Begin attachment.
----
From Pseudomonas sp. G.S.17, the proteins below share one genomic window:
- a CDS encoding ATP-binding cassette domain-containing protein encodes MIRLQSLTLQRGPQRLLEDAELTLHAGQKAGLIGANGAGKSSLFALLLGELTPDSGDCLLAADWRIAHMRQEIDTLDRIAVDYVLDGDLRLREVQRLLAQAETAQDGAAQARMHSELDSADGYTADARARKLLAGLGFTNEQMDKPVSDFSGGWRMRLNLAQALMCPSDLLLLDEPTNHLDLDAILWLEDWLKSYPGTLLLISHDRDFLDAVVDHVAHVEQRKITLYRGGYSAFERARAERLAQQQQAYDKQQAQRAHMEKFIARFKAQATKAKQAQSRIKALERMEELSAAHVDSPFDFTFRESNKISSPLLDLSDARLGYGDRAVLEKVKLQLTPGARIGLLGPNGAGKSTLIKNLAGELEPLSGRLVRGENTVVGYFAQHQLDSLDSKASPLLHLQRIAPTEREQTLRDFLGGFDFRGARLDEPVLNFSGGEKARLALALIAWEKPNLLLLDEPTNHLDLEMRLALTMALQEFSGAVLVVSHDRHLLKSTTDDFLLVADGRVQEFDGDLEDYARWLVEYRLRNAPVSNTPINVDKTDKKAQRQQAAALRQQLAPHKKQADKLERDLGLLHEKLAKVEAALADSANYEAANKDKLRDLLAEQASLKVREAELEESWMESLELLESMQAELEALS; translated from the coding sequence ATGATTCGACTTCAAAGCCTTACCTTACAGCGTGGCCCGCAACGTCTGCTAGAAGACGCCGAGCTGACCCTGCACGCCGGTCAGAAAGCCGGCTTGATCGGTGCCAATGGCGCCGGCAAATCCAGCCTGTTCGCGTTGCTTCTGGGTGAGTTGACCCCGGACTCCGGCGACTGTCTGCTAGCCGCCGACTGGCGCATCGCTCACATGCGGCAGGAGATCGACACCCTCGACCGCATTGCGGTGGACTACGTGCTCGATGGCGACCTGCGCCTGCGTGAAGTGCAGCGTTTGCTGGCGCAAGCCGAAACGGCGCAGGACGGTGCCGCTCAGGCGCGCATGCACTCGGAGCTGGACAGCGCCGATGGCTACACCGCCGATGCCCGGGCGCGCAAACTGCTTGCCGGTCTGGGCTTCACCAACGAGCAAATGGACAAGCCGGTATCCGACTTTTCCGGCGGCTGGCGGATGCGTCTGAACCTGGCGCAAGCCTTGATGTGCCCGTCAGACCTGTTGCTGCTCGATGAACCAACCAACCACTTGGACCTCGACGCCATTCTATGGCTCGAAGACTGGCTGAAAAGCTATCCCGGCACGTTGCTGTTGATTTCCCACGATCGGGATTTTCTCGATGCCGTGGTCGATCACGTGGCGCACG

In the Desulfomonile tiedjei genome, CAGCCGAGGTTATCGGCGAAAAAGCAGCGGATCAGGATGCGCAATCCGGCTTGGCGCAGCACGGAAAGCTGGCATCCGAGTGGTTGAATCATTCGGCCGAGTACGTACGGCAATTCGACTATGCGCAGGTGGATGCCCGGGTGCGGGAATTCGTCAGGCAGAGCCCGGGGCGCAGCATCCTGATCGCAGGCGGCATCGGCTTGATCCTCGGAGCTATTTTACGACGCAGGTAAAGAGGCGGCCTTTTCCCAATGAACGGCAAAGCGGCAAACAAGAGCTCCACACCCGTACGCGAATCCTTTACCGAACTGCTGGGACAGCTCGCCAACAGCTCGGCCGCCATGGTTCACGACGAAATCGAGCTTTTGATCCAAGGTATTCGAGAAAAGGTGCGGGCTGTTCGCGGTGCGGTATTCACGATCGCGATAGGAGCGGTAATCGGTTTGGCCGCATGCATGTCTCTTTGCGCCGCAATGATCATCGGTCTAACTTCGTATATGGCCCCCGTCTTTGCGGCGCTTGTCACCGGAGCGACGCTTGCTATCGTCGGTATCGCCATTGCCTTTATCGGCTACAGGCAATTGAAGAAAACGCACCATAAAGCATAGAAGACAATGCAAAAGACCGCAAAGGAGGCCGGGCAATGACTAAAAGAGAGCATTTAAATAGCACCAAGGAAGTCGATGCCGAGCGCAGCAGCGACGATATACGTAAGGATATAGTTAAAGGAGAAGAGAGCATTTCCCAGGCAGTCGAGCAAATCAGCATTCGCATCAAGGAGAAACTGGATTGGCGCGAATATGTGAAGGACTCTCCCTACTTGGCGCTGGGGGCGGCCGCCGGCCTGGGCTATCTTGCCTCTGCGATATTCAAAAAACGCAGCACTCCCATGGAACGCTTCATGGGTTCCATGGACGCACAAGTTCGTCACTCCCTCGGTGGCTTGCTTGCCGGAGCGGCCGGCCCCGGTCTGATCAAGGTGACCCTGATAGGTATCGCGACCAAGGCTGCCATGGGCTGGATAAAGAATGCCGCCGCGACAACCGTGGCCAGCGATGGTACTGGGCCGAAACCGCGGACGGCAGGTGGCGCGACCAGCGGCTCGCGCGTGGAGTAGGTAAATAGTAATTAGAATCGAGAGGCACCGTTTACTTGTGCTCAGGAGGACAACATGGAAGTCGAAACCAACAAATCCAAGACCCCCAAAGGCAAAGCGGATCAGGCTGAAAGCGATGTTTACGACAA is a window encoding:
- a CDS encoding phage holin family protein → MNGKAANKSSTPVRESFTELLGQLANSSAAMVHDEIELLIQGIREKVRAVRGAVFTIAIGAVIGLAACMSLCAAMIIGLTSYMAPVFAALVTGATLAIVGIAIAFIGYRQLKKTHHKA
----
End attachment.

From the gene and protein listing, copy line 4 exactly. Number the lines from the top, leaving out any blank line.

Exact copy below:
- a CDS encoding phage holin family protein → MNGKAANKSSTPVRESFTELLGQLANSSAAMVHDEIELLIQGIREKVRAVRGAVFTIAIGAVIGLAACMSLCAAMIIGLTSYMAPVFAALVTGATLAIVGIAIAFIGYRQLKKTHHKA